Amanda came into the shop twice a week amidst the third wave of sailor girls. Their headquarters sat four blocks away: a sandstone ziggurat with modern glass additions like cubic polyps and wide, fresh-mown reaches of field hockey turf. The first wave of girls were under-12s who moved like gaggles of electric sparks and arrived no later than 3.45. The second wave were teens fresh from extracurriculars: athletes in gently wrinkled track pants; yearbook editors with heavy eyeliner and rolled-up skirts. The third wave of girls came around 6, when sunlight began wavering and spitting weird depleted colors over the village. These were girls with disciplinary problems. Amanda liked to steal.
Amanda's technique was sensuous. Unlike the St. Simcoe kids - teeth-gnashing barnacles in dirty sneakers who held lighters under newspaper stacks while their friend with adderall shivers crammed cigarette packs into his too-new MEC backpack - she never took the same thing twice. Running her fingers over Newsweek and Psychologist Today covers, she'd settle on a pile of Economists and place three copies into her rucksack. Or she'd hover through Cereals and pluck two single-serve Frosted Flakes pouches from the rack. One day it was batteries; the weird miniature kind, resembling waterlogged coins. By the ninth week of term she'd taken nearly a hundred and fifty dollars of merchandise and it was at that point, as she fitted the blister-pack of an E-Vape device into her bag that Tom move out in front of the counter and asked her out.
He'd thought about this for a while. To begin with, he thought about vanishing his linoleum countertop - the mountain range of price-checking equipment; the tarnished aluminum register with renovated electronic guts, beloved by dad; the credit card billing apparatus with jelly keys that Tom could use to peg $10 bonus charges onto the tabs of Bentley-piloting senior citizens - and standing arm-to-arm to Amanda. Just a sliver of dying sunlight between his shoulder and her blazer-sleeve. Her: quiet, gazing, expectant. Moving beneath the blazer. Then he thought about Amanda seizing his hand under dingy neon signage and the two of them sprinting past bouncers, plunging into a bass- and strobe- addled dance floor; finding one another in the club's warm crush of bodies. Smelling the city on rooftops with only strays nearby, preening, on the creaky fire escapes.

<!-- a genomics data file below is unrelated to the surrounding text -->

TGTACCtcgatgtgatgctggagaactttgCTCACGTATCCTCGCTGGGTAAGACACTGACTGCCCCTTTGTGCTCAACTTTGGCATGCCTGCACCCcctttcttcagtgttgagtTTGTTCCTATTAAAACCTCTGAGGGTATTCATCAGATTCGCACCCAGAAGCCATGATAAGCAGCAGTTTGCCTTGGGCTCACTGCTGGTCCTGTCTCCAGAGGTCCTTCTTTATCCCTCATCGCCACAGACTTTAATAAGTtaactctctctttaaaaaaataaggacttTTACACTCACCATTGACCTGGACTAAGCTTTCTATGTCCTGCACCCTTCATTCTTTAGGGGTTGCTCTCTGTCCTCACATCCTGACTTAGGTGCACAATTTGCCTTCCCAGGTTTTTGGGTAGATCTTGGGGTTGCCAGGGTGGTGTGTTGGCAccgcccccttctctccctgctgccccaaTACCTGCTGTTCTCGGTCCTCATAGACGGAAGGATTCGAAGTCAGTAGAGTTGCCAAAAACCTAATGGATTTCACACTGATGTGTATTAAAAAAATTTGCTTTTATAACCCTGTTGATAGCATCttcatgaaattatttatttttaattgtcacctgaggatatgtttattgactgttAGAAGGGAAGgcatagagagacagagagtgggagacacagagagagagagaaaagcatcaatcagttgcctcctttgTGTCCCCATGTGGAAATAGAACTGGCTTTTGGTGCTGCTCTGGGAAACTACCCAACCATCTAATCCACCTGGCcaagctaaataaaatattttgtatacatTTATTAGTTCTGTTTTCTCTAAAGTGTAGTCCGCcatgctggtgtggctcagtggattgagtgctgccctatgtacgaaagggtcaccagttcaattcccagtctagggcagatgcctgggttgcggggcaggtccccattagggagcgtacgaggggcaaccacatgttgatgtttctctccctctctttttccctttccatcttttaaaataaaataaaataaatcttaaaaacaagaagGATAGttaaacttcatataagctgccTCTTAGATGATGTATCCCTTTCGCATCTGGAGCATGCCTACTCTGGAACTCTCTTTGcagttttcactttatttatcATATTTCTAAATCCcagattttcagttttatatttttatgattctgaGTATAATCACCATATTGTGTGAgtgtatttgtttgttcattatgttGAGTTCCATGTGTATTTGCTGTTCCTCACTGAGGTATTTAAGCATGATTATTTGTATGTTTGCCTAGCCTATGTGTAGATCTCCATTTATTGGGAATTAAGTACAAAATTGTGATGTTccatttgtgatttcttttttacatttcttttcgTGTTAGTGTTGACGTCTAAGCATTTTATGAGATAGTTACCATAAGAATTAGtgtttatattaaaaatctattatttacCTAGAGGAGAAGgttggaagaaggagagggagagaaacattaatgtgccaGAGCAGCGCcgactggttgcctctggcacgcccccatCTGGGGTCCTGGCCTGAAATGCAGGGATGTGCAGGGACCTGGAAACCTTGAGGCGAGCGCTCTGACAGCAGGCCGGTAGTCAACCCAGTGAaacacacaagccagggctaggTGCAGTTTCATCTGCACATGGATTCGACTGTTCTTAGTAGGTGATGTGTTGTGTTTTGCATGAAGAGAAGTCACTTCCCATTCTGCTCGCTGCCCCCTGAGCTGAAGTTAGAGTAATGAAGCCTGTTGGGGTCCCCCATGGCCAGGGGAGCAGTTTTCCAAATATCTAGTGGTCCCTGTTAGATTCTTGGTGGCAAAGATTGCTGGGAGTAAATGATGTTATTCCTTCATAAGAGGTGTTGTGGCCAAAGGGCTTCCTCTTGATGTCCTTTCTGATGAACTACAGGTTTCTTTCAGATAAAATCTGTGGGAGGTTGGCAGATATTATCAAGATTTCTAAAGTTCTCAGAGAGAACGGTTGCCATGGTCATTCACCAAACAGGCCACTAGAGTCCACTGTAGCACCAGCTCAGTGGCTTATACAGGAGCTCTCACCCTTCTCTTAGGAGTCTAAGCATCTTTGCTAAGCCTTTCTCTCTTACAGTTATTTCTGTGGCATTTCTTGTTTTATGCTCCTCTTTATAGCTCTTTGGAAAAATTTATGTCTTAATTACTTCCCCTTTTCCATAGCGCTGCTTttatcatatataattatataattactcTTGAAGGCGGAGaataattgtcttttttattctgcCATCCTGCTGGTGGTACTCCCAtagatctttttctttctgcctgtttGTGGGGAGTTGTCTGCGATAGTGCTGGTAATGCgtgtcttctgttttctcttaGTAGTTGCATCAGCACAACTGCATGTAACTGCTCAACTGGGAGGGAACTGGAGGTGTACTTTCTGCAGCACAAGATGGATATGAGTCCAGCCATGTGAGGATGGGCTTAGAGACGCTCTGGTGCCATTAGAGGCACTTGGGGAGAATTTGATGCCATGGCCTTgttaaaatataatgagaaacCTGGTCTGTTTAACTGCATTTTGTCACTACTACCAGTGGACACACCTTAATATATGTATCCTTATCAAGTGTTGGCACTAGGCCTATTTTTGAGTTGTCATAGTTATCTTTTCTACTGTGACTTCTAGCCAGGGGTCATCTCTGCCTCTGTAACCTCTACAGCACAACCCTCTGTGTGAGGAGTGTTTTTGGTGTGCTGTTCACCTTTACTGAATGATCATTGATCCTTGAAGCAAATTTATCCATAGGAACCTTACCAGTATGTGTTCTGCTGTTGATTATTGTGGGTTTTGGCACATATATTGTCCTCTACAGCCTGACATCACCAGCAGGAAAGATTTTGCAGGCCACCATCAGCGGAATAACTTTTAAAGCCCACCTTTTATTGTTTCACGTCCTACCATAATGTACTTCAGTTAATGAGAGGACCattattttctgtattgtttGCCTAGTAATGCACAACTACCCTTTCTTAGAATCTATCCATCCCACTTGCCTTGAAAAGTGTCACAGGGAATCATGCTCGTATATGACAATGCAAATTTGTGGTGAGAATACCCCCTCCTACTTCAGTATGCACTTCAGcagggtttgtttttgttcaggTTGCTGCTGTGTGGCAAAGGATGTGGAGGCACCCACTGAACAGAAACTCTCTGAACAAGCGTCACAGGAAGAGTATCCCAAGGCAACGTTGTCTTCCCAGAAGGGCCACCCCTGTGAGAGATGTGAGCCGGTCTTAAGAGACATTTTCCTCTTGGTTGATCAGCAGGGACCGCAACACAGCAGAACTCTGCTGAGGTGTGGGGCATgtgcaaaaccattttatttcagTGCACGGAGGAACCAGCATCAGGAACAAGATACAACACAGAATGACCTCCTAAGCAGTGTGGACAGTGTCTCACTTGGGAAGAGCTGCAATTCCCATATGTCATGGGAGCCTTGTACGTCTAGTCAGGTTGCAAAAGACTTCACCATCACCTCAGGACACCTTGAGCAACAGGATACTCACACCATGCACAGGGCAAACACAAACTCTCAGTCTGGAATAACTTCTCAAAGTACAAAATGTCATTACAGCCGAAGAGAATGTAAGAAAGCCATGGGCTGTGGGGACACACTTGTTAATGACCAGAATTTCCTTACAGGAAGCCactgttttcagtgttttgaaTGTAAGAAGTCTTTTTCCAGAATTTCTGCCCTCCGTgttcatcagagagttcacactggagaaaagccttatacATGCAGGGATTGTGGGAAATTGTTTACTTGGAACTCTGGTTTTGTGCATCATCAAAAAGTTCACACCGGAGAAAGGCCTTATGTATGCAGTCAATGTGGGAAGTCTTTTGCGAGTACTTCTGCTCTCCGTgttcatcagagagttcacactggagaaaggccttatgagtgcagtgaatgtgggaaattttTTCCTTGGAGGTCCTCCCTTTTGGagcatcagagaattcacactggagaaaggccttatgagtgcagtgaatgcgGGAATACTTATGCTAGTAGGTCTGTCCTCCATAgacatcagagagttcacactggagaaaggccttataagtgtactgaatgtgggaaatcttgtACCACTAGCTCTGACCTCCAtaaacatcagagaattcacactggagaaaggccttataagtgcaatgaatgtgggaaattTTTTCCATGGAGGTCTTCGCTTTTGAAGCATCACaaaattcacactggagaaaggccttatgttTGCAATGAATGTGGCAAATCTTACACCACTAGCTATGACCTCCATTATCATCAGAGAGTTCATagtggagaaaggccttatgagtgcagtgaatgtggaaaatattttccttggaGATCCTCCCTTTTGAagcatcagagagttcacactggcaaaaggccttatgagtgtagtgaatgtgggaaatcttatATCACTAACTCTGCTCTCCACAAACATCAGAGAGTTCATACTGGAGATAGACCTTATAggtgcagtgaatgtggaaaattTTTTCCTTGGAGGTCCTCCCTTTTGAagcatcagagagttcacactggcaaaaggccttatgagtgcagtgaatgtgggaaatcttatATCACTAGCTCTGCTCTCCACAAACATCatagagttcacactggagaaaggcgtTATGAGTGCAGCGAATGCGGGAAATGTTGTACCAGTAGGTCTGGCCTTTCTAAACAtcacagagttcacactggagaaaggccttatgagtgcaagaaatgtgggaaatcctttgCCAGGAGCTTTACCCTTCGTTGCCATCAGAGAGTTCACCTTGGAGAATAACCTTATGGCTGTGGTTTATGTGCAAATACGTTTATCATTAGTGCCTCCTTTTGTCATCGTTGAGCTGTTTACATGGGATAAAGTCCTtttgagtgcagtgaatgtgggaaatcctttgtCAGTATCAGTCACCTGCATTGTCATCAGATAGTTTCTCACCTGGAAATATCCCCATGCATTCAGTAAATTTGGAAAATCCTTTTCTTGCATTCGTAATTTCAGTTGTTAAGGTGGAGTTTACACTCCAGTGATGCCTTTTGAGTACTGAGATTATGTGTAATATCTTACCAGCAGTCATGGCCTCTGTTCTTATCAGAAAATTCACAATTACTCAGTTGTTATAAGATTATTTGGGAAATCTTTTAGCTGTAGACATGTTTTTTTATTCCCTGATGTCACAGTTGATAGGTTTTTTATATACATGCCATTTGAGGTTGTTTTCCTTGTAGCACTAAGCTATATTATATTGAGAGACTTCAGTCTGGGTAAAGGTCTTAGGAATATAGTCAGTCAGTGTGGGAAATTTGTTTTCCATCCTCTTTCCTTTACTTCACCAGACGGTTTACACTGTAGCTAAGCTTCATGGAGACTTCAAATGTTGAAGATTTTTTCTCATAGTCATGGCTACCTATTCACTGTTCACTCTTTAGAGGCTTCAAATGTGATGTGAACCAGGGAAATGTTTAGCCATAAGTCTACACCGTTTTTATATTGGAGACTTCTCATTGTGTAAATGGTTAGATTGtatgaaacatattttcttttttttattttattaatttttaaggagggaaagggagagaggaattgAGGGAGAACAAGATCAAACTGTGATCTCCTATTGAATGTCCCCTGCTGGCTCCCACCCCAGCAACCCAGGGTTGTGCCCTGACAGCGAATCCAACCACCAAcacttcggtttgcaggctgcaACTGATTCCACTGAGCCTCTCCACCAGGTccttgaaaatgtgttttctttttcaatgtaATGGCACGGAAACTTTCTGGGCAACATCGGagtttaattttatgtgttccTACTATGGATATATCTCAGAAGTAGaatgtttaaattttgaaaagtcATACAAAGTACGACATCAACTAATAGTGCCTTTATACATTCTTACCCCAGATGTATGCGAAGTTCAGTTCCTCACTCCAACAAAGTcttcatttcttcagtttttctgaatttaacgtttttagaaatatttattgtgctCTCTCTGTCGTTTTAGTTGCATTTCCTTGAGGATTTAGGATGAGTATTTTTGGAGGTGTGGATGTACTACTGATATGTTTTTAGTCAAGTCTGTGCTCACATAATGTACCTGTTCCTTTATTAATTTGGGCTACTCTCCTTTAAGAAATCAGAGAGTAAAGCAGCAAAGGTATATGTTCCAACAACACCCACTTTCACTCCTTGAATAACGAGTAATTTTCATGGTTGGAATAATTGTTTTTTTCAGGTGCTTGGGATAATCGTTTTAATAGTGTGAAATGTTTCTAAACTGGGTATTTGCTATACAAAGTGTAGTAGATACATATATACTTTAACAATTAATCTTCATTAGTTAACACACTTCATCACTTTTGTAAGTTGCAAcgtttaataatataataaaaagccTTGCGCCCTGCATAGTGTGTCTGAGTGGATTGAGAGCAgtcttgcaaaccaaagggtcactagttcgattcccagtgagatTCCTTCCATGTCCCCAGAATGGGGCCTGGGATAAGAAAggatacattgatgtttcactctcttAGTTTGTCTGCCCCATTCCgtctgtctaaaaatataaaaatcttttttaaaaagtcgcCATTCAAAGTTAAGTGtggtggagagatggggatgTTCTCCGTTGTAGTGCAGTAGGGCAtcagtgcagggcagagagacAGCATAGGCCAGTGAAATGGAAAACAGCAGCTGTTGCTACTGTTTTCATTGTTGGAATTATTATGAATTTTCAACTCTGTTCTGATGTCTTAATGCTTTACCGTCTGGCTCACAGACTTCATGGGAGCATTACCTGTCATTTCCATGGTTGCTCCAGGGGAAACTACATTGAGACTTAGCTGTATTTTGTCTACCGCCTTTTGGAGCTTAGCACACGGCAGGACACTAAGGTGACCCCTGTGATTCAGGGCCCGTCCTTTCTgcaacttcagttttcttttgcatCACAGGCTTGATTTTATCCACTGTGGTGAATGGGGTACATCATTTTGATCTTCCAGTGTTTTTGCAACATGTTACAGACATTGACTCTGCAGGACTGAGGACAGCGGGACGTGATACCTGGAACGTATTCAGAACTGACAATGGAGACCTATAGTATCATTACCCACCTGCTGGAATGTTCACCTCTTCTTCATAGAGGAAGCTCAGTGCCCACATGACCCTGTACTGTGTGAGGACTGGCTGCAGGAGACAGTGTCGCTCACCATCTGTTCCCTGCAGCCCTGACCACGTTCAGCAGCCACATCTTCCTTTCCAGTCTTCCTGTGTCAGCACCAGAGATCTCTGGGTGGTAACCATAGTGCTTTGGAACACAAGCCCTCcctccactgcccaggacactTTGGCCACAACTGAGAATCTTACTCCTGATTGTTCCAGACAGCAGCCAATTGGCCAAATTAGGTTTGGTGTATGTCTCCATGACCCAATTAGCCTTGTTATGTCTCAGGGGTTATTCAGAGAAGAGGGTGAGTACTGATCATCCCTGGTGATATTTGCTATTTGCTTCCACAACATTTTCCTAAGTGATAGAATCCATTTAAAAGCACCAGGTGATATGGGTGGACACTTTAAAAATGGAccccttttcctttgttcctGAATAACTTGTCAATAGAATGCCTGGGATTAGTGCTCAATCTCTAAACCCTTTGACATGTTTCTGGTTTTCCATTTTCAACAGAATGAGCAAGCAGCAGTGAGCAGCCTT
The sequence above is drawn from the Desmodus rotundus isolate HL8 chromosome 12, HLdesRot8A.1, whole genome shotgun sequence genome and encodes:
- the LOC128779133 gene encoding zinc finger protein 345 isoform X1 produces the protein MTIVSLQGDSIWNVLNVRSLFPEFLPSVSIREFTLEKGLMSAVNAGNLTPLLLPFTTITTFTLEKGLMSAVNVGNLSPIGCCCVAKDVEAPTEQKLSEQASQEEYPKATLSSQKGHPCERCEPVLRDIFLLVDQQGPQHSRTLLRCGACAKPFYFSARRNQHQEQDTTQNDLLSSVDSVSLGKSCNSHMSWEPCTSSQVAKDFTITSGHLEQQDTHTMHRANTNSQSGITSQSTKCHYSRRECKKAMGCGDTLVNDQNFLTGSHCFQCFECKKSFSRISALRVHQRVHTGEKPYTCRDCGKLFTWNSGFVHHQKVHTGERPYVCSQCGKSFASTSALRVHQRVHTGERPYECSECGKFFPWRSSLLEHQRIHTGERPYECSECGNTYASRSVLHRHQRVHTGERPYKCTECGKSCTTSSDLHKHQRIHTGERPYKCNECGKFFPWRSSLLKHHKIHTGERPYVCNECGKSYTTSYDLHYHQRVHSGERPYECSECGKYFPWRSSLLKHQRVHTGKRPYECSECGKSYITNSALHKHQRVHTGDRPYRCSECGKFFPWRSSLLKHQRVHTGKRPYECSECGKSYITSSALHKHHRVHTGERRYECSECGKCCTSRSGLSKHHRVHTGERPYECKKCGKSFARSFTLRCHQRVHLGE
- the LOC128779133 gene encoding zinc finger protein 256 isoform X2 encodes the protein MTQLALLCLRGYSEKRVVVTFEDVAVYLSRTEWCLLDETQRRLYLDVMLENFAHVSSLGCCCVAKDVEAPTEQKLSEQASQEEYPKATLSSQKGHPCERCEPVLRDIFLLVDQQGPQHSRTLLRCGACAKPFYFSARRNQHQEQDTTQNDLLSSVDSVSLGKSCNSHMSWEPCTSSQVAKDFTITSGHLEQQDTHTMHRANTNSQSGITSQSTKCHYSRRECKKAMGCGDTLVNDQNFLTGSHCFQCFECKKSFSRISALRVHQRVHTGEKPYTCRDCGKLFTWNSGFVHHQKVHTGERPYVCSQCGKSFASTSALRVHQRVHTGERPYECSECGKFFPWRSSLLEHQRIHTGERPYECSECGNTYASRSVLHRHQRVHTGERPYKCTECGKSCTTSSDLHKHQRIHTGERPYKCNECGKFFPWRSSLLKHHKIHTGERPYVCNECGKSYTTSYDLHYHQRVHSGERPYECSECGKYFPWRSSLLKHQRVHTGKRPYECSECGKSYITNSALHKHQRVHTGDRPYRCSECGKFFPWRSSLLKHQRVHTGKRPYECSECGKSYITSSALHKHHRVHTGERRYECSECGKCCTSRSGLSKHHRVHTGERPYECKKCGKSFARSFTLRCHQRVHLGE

What Tom said, leaning against the Big Chew boxes stacked by his mom, was: "Hey, do you go to ______ ____?" And Amanda, top slice of E-Vape box still poking out her bag, said Yes happily and without pause. Cheery and alert: the tones of a front-of-class student. Tom asked if she knew ____ or ________, girls he'd never met but heard of through skate friends, and she affirmed Yes. She had science class with both. Tom let the question hang, and she didn't stop smiling or ask a question of her own. Was there a sheen on her skin? A glaze? No. But she hadn't moved, and now Tom felt, despite Amanda's fourteen recorded thefts, predatory. What he wanted was for Amanda's shoulders to drop; for her to say Do You Smoke? And for the two of them to lock the store and find a place in the ravine, far from the kid's playground but not too deep into the sycamores, to try out that E-Vape. And Amanda stood, waiting.
A few weeks later, Tom would be healed up and eager to work the register, a request which his parents would flatly deny. He'd never have to juggle store hours and homework again, and he'd miss the low fluorescent hum matching his pen-strokes. The store had been empty most nights, except for those local retirees. And the few students. Tom stopped thinking about the whole matter through university, and that was that, except for those times during Med school that he'd snap back from near-sleep, hovering over a textbook, and fling himself violently back in his chair. One time, he'd actually lash out at the desk, defensively flailing in a way that sent the four-pound anatomy text crumpling against a wall. In those moments, he’d catch all over again the glimmer of Amanda’s knife, and feel the hot snapping rush of disbelief. It didn’t matter how many times he’d reviewed the moment: he never found it plausible, the blade snapping toward his cheek and eye, and the tight little fist beneath it. The blankness beneath mascara. She never stopped being pretty, and right up until his skin parted, he thought: how silly for anyone to consider this real. Then, connection, and there were no more words. Tom only heard his panting breaths. Droll fluorescents. After some time, Tom got back to studying.
Thomas Robbins will be glad to never again see the inside of Canada's Telcom industry. In retirement, his old English textbooks have seen more use than his golf clubs. His favorite things are clean fishing reels, thrilling language, and northern Ontario campsites shared with his astounding daughter, Lilly. He's working on his first story collection.